Hayward’s New England Gazetteer (1839) page 156
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Frankfort, Me.

Waldo co. This excellent town-
ship of land is situated on the W.
side of Penobscot river, 57 miles
N. E. by E. from Augusta, 12 S.
from Bangor, and IS N. from Bel-
fast. It is well watered by Marsh
river, on which are two beautiful
villages. The largest village is
near the Penobscot, on Marsh bay.
The other village is at the head of
the tide, on Marsh river, about 4
miles S. W. from the Penobscot, and
is accommodated with excellent
mill privileges. The location of
Frankfort is exceeding favorable to
tbe navigation and trade of Penob-
scot river, particularly so in the
winter season, as it is the highest
point on the river to which vessels
can ascend during the icy season of
the year. The prospects of Frank-
fort in its commercial and agricul-
tural pursuits are very promising:
indeed it bids fair to become an im-
portant depot on one of our largest
rivers. Among the agricultural
products of this town, in 1S37, was
9,330 bushels of wheat. Popula-
tion, 1830, 2,487; 1837,3,223. In-
corporated, 1789.

Franklin County, Me.

Farmington is the county town.
This county was incorporated March
20, IS3S.

The following is the legislative
description of its territory:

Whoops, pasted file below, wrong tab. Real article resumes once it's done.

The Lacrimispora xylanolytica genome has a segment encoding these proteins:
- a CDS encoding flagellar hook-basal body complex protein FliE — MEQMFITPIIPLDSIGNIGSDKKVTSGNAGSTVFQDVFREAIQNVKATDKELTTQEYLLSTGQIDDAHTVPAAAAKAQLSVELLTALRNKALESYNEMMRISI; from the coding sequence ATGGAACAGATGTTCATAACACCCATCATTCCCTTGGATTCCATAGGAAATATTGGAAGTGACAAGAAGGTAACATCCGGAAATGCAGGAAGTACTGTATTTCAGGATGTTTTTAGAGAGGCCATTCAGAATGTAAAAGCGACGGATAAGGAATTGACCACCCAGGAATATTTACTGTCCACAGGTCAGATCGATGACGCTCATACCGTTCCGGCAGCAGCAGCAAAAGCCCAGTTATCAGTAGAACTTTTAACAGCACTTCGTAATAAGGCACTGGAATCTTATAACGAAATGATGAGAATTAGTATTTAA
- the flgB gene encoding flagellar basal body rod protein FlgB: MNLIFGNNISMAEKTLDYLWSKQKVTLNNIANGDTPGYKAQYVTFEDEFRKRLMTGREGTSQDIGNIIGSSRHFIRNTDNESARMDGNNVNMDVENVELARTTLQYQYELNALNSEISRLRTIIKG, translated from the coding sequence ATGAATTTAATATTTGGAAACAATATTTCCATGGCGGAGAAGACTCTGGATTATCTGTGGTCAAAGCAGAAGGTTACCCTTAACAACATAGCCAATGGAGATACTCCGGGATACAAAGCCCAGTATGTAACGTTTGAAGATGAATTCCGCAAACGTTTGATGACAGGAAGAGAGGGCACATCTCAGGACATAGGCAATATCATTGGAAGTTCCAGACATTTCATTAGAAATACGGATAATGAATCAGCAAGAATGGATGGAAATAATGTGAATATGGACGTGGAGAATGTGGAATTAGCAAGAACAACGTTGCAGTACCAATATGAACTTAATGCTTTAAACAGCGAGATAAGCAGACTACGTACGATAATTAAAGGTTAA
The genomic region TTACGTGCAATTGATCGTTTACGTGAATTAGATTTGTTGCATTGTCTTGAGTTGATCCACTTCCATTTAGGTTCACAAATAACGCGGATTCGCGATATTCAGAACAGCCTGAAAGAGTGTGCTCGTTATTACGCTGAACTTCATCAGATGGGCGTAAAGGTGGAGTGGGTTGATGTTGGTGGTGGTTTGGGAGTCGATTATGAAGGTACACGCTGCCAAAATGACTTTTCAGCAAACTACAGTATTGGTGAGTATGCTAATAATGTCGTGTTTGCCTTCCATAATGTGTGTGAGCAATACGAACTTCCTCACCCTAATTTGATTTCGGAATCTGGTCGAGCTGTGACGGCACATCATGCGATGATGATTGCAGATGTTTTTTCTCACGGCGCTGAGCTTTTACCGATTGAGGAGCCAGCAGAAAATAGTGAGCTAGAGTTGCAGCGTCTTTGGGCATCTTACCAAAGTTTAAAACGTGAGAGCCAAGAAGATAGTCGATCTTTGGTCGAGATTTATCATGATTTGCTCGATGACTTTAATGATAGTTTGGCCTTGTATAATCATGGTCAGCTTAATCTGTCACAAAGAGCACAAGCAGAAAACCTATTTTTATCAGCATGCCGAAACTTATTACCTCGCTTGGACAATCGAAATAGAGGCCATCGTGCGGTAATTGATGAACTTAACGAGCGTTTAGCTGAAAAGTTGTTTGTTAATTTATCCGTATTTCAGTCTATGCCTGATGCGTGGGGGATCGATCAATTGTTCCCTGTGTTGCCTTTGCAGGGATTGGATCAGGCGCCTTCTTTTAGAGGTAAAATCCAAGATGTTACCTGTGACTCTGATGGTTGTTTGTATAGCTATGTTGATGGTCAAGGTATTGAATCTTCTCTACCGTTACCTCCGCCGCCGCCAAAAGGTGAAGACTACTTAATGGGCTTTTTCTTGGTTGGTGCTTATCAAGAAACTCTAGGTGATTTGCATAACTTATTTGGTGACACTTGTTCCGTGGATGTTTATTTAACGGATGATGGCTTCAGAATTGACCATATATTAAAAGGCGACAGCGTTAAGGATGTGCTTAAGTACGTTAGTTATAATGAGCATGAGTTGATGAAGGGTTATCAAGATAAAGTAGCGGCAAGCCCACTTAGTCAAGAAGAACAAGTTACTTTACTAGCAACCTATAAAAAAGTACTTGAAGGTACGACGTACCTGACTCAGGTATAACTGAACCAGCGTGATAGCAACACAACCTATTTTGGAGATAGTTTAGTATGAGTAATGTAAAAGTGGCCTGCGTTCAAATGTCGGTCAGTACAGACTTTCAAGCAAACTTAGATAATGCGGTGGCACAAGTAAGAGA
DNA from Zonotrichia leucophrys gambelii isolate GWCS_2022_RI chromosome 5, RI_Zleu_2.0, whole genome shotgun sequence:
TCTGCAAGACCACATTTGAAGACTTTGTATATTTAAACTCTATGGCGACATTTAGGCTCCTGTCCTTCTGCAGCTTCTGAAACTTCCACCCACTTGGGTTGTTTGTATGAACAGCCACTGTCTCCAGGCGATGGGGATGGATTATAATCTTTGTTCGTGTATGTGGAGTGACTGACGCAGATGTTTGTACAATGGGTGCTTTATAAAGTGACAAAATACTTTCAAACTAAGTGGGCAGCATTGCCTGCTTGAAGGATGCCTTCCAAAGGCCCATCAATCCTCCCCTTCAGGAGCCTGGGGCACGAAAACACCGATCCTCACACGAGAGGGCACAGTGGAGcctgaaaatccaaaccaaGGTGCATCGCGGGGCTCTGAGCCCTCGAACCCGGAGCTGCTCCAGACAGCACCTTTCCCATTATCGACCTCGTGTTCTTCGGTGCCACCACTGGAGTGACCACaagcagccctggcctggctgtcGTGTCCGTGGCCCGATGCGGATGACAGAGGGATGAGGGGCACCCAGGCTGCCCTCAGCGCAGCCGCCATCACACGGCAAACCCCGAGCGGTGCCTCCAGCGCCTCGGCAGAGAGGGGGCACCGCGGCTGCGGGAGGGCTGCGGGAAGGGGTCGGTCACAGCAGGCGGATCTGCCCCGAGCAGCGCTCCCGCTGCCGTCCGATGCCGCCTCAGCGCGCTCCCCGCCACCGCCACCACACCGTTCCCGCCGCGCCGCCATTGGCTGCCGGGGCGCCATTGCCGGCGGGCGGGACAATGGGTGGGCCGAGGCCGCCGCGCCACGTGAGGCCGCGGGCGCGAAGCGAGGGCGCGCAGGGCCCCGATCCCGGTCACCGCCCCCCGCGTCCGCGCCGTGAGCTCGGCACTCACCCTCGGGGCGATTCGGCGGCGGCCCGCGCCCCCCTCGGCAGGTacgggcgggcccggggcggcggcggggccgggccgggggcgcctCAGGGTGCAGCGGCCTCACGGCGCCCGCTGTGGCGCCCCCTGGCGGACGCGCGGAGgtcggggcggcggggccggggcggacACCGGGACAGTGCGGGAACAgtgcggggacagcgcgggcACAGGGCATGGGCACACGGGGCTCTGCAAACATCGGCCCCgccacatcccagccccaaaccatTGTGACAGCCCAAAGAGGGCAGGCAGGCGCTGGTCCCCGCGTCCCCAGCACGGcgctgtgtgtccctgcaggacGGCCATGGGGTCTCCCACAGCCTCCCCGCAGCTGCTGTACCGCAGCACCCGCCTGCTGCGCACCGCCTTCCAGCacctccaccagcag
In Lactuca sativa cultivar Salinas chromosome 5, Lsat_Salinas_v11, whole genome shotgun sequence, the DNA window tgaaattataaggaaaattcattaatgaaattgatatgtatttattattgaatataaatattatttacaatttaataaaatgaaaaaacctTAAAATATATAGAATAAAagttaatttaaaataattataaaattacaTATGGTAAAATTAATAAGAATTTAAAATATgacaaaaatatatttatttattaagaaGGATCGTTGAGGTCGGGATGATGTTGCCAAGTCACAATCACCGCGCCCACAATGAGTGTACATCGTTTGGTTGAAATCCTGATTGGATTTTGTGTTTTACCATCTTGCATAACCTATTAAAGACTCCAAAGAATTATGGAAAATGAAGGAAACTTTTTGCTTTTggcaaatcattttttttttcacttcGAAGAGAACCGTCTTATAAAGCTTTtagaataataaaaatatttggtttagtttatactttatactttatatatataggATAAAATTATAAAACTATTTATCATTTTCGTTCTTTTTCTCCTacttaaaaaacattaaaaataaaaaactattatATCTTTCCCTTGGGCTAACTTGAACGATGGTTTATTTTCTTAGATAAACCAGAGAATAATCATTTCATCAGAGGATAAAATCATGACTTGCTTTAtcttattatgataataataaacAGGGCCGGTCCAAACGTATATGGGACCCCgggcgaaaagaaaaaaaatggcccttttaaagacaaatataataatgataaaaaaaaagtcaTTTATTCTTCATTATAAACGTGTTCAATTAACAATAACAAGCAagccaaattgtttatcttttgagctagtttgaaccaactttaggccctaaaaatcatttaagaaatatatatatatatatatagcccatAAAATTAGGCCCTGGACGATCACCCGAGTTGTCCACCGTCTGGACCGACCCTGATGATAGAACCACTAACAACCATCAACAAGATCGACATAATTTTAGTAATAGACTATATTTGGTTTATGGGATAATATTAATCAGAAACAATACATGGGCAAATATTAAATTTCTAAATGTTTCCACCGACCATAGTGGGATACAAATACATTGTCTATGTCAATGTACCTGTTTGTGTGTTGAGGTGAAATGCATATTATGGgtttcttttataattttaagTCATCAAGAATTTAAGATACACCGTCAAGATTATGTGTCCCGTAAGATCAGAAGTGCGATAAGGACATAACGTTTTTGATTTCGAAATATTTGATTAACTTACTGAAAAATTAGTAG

“ The towns of New Sharon,
Chesterville, Wilton, Temple and
Farmington in the county of Ken-
nebec; and Jay, Carthage, Weld,
Berlin, Madrid, townships number-
ed six, letter E. and D. in the coun-
ty of Oxford, thence extending
northerly from the north-west cor-
ner of letter D. on the line be-
twixt townships numbered three
and four, through the several rang-
es of townships to Canada line, so
as to include three tiers of town-
ships west of the west line of the
Bingham Purchase in said county


of Oxford; andlndustry, NewVine-
yard, Strong, Avon, Phillips, Free-
man, Salem, Kingfield, townships
numbered four in the first range
west of Kingfield, three and four
in the second range, and the south
half of township numbered' four in
the third range of the Bingham
Purchase, in the county of Somer-
set, be and hereby are, &c.”

This county is therefore bounded
N. by Lower Canada, E. by the
county of Somerset, S. by Kenne-
bec and Oxford counties, and W. by
Oxford county. This county has
no navigable waters, but is inter-
spersed with numerous ponds and
mill streams. Its surface i^^en-
erally undulating,with some moun-
tainous tracts. Its soil, for the most
part, is excellent, and cann{rt fail
in remunerating the industrious far-
mer by its products of wheat, beef,
and wool.

Franklin County, Vt.

St. Albans, county town. This
county is bounded N. by Lower
Canada, E. by Orleans county, S.
E. and S. by Lamoille county, S.
by Chittenden county, and W.
by lake Champlain. Incorporated,

1792. Population, 1830, 22,034.
The Missisque river passes through
the northern part of the county,
and the Lamoille its most southern
section. The principal part of the
trade of this county goes to Canada,
hy lake Champlain, which affords
it many facilities in transportation.
Although the surface is somewhat
broken and in some parts mountain-
ous, yet the soil is productive of
wheat and grass. Many cattle are
annually taken from this county to
market, and in 1837 it had 63,000
sheep. In this county, marble and
iron ore of excellent qualities are

Franklin County, Mass.

Greenfield, county town. Bound-
; ed N. by Windham county, Vt.,and
a part of Cheshire county, N. H.


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